2016-10-13T00:35:31ZIn addition to the engineering hurdles to actually make Siri much better, Apple also has to overcome a “boy who cried wolf” credibility problem. Walt Mossberg: So why does Siri seem so dumb? Why are its talents so limited? Why does it stumble so often? When was the last time Siri delighted you with a satisfying and surprising answer or action? I have an answer for this: when I discovered during the NBA playoffs that Siri can tell you the Vegas betting odds for sporting events. In recent weeks, on multiple Apple devices, Siri has been unable to tell me the names of the major-party candidates for president and vice president of the United States. Or when they were debating. Or when the Emmy awards show was due to be on. Or the date of the World Series. […] Google Now, on the same Apple devices, using the same voice input, answered every one of these questions clearly and correctly. And that isn’t even Google’s latest digital helper, the new Google Assistant. If you try most of these broken examples right now, they’ll work properly, because Apple fixed them after I tweeted screenshots of most of them in exasperation, and asked the company about them. Indeed, Siri now knows the date and time of the next U.S. presidential debate, but where Siri fundamentally falls apart is its inability to maintain context and chain together multiple commands. Here was my interaction trying this just now, transcribed exactly as Siri heard me: Me: When is the next presidential debate?1 Siri: The third 2016 presidential debate will take place from 9:00pm to 10:30pm ET on Wednesday, October 19 at the University of Nevada in Las Vegas, Nevada. Me: OK add it to my calendar. Siri: OK, tell me the date and time of your event. Me: Add the next presidential debate to my calendar. Siri: I didn’t find any appointments about ‘presidential debate’ in the next three months. Another attempt: Me: When is the next presidential debate? Siri: The third 2016 presidential debate will take place from 9:00pm to 10:30pm ET on Wednesday, October 19 at the University of Nevada in Las Vegas, Nevada. Me: Remind me about it one hour before it starts. Siri: OK, I’ll remind you to ‘It starts’. When would you like to be reminded? Five years in, this seems like a reasonable (and useful) thing to expect Siri to be able to do.2 Mossberg: For instance, when I asked Siri on my Mac how long it would take me to get to work, it said it didn’t have my work address — even though the “me” contact card contains a work address and the same synced contact card on my iPhone allowed Siri to give me an answer. Similarly, on my iPad, when I asked what my next appointment was, it said “Sorry, Walt, something’s wrong” — repeatedly, with slightly different wording, in multiple places on multiple days. But, using the same Apple [...]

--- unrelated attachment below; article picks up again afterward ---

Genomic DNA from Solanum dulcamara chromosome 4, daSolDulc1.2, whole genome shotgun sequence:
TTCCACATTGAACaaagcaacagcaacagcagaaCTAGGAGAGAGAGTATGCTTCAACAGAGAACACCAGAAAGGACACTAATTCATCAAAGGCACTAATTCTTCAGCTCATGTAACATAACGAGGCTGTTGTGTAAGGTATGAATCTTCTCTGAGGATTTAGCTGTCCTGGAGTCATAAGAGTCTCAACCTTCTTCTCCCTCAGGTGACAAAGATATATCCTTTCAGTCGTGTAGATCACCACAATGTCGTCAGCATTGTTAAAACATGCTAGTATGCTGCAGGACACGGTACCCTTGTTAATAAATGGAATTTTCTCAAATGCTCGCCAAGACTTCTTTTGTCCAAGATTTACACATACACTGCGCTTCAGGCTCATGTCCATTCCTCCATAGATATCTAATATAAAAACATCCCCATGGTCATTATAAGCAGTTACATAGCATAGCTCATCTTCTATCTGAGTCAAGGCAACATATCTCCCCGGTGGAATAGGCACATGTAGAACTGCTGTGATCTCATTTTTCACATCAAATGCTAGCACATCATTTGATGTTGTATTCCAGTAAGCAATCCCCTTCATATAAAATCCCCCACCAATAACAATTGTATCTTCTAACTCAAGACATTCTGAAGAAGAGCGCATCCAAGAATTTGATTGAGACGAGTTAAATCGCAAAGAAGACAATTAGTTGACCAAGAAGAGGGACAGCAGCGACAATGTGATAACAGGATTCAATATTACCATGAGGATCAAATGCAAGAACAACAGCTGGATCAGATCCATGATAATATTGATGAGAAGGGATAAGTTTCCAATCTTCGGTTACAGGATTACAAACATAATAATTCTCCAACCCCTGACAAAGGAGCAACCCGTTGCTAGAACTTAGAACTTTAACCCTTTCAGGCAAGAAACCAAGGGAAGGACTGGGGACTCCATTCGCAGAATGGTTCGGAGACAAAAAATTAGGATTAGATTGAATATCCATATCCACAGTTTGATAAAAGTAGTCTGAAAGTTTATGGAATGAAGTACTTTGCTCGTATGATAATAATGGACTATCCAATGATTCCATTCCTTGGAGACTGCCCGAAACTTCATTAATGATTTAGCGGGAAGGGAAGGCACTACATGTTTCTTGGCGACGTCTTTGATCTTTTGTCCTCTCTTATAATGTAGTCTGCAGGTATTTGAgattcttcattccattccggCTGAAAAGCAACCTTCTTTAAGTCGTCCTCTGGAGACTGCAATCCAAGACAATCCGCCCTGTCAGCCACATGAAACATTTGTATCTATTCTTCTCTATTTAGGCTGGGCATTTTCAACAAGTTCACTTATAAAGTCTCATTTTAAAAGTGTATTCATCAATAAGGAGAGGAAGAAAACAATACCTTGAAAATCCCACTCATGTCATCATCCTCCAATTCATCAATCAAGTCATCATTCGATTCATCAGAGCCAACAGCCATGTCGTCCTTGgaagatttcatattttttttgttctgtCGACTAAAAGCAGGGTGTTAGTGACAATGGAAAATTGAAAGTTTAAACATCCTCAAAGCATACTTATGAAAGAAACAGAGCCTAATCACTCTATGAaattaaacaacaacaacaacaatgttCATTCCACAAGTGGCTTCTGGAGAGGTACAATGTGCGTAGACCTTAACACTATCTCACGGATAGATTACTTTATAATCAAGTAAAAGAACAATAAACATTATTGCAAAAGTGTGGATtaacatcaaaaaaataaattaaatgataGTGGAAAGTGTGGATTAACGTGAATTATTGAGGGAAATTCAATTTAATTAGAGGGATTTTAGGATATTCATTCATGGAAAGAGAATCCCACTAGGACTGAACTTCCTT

2016-10-11T05:06:58ZOne side or the other is lying here. And Apple is adamant that it’s not them. Jim Dalrymple, on the Dash/App Store affair: Apple’s anti-fraud team has apparently been working with the developer for some time to stop fraudulent positive reviews, and negative reviews on competitors’ accounts. According to Apple, all attempts to work with the developer have failed, resulting in the account being terminated. “Almost 1,000 fraudulent reviews were detected across two accounts and 25 apps for this developer so we removed their apps and accounts from the App Store,” Apple spokesperson, Tom Neumayr, said in a statement provided to The Loop on Monday. “Warning was given in advance of the termination and attempts were made to resolve the issue with the developer but they were unsuccessful. We will terminate developer accounts for ratings and review fraud, including actions designed to hurt other developers. This is a responsibility that we take very seriously, on behalf of all of our customers and developers.” It’s really important to note that this has been going on for quite some time — it’s not a quick decision that Apple made on the spur of the moment last week. In fact, a warning was first sent to the developer two years ago, but the behavior did not change. From what I’ve been told by sources at Apple, it’s not about Dash, which is a very popular app (and deservedly so). It’s about the other 20-some apps from the same developer, which he apparently published through one or more different developer accounts. I think one reason why the developer community has rallied behind this developer is that the account for Dash had no other apps associated with it. Now that this story is breaking, the developer community is uncovering some of these apps. Most of them are generic consumer utility apps. I quibble with Dalrymple’s headline: “Apple Responds to Dash Controversy With Proof”. Apple claims they have proof, but they’re not showing it — it’s Apple’s word against the developer’s. Part of this, I think, is that Apple doesn’t want to reveal how their anti-fraud systems work. Part of it too, though, is that they want to protect the privacy of their communications with the developer over the years that they’ve been accusing him of fraud. Quite frankly, Apple doesn’t want to slime him. For example, note that their public statement does not address him by name. Apple typically lets accusations like this slide. It’s a no-win situation for Apple, publicity-wise: let an accusation stand unanswered and Apple looks like the App Store is run like a banana republic, but if they dispute it, they face the optics of a hundred-billion-dollar Goliath punching down against a small indie developer. This case with Dash gained enough attention t[...]